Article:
NICE, France/YAOUNDE, Cameroon

France’s future plans in Africa’s Sahel region were the focus of heated debate among lawmakers on Tuesday, with top ministers fielding scathing questions as they tried to defend the government’s strategy.

The French government said last month it will reconsider its plans in the Sahel, where some 5,000 French soldiers have been deployed since 2014 as part of Operation Barkhane, purportedly aimed at eliminating armed groups in the region.

The indication of a change in strategy came amid growing criticism sparked by the deaths of five soldiers in attacks by an al-Qaeda linked group during the winter holiday season.

Officials have said a cut in troop numbers was very likely after significant military successes in 2020.

A decision is expected at the next joint summit of France and G5 Sahel countries in N’Djamena, capital of Chad, this month, according to French officials.

“Knowing whether or not 600 soldiers will leave Barkhane does not fully provide the answer we expect; above all, we want to understand the government’s strategy for the coming period,” said Christian Chambon, head of the Senate Foreign Affairs, Defense and Armed Forces Committee.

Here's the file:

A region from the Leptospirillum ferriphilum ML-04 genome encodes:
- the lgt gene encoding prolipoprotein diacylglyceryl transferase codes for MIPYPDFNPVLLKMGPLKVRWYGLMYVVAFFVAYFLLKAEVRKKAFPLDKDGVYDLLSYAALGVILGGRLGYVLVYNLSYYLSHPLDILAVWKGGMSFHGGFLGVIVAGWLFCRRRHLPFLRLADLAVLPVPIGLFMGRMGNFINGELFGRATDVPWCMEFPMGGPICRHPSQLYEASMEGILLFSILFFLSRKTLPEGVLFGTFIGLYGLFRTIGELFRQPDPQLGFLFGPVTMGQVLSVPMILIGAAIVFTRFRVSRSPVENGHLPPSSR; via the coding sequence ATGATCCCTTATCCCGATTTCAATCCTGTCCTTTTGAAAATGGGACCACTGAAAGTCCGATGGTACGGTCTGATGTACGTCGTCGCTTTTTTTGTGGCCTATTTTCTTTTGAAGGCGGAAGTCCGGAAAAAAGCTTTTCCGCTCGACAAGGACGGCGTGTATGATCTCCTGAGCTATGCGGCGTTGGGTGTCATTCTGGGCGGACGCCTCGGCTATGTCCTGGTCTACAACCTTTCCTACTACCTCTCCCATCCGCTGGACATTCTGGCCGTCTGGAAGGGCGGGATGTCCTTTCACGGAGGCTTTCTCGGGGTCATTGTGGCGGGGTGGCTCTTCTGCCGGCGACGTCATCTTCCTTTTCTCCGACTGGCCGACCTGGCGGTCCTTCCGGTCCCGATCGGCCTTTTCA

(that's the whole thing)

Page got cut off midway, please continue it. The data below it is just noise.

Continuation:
Given the “commitment and price” France has paid, he said, the country is entitled to expect progress on the national reconciliation process in Mali.

Senator Pierre Laurent deplored that “the lessons of the wars waged in the name of anti-terrorism have not been learnt.”

His view was supported by Senator Olivier Cigolotti, who noted that “it often turns out to be easier to find funding to wage war than to restore peace.”

Despite the criticism, Foreign Minister Jean-Yves Le Drian and Florence Parly, minister of the armed forces, advocated for French engagement in the Sahel.

Le Drian said it would be unreasonable to “think that what is happening in the Sahel is none of our business” and pointed out that Mali was on the verge of collapse in 2012.

He said the January 2020 meeting of France and G5 Sahel countries was “the summit of the military burst” but the one this year “must be that of a diplomatic leap.”

Parly said rising anti-France sentiments in the Sahel have offered “a real avenue” to the Daesh terror group.

The presence of French troops has always been a divisive topic in the region, with many people opposed to their operations.

Dozens of civilians have been killed over the past six years of Operation Barkhane, and the recent deaths of several civilians in airstrikes by French forces in Mali have further fanned resentment among locals.

“Daesh in the Sahel is severely hampered even if it still retains an important regeneration capacity. […] It should be noted that there have been no more large-scale attacks since January 2020,” she said, stressing the need for continued French presence in the area.

According to Parly, “other nations are ready to engage” with the G5 Sahel group after having “understood that the stability of the Sahel is key for European security.”

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